Earlier this month Hillary Clinton ended years of speculation by launching her second presidential bid. And while some were excited to hear Clinton’s announcement, Jada Pinkett Smith is a bit apprehensive about her 2016 aspirations.
The actress and philanthropist recently penned an open Facebook letter titled, “Race vs Gender,” in which she admitted to being more “confused and anxious” about a Clinton candidacy than excited due to “old hurts and scars” stemming from race relations.
In the past, I have been criticized for suggesting that black women extend our media platforms to white women in the way in which white women are making strides to extend their media platforms to us, but Hillary’s announcement reminded me that the relationship between black and white women on the political platform has been deeply complicated, disappointing and painful. The only question I have been asking myself is if I’m suppose to vote for Hillary because she is a woman; will she take us to the mountaintop with her or will women of color once again be left out and left behind?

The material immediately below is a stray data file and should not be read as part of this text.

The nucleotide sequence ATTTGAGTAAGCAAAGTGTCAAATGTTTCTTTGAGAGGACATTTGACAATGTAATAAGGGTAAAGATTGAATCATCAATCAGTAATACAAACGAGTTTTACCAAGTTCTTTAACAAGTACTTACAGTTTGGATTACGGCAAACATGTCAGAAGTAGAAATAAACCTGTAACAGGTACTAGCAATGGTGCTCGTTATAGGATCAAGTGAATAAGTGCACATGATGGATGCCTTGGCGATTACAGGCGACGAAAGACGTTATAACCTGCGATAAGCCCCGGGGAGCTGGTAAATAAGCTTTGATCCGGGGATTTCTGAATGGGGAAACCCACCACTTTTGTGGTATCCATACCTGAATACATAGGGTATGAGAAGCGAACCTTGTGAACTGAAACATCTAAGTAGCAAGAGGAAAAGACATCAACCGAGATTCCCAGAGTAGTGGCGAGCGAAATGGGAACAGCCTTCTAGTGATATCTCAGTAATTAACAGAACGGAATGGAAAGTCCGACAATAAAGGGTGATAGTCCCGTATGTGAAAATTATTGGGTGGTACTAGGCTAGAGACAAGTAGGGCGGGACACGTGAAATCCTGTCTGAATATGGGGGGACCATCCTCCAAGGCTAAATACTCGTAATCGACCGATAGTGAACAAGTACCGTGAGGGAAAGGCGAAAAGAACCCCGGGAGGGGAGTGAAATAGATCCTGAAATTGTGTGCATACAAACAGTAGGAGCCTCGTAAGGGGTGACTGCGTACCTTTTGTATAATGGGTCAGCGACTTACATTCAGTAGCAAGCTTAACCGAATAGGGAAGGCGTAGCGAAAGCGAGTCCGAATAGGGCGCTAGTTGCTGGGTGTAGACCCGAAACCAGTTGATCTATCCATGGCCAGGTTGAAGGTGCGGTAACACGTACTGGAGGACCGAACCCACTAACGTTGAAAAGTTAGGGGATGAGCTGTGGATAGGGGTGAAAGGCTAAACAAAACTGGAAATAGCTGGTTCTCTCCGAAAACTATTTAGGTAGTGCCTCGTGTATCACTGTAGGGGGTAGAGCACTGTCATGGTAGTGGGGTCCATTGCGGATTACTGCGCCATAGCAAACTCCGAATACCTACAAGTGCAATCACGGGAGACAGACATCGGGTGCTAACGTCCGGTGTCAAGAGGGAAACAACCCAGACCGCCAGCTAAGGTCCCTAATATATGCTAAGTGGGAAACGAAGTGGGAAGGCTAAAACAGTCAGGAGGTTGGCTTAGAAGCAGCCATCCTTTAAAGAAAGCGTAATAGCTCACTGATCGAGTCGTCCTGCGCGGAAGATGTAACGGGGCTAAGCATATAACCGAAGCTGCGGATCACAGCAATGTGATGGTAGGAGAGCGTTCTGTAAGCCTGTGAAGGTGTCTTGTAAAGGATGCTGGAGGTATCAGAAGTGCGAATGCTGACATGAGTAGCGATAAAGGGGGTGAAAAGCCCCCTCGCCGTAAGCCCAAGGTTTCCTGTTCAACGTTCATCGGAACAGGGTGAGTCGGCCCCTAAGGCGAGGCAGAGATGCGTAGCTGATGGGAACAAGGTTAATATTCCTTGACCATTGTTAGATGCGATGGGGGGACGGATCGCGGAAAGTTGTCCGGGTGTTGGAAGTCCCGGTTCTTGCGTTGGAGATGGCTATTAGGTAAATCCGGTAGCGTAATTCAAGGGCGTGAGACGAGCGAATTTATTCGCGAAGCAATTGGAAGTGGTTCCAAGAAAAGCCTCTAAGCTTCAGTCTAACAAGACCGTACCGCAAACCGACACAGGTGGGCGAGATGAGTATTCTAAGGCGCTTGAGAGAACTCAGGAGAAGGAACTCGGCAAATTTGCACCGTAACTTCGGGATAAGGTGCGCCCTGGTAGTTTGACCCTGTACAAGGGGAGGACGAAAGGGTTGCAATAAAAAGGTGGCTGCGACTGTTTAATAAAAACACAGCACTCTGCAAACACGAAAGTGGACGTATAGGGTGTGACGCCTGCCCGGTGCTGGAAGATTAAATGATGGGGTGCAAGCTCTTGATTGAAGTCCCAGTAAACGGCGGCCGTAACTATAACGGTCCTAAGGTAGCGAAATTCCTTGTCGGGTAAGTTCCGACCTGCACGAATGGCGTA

The “Gotham” star went on to mention how black women were previously excluded from the Women’s Suffrage Movement, and how she has been personally affected by the feminist movement.
“I personally suffered the racism and classism of the feminist movement and now have had to watch my daughter battle even ageism as she journeys to participate in the feminist movement,” she added. “But she continues to fight the good fight referring to herself as a feminist while her mother refers to herself as a womanist who supports feminism and feminists.”
Can Hillary, whether she becomes President or not, heal the broken political ties of the women of this nation? I know it takes far more than the idea of being the first female President of the United States to run this country, but as a woman, it sure is an exciting idea. Women of color and white women have been taking on the majority of their fights on the political platform on separate lines; can Hillary Clinton change that legacy through her journey to become president?
Since posting on April 18, Pinkett Smith’s open letter has gotten over 53,600 likes from readers, including actress Zoe Saldana. Despite Pinkett Smith's thoughts, a number of black celebrities have shown their support for Clinton:
Read more of Jada Pinkett Smith’s letter here.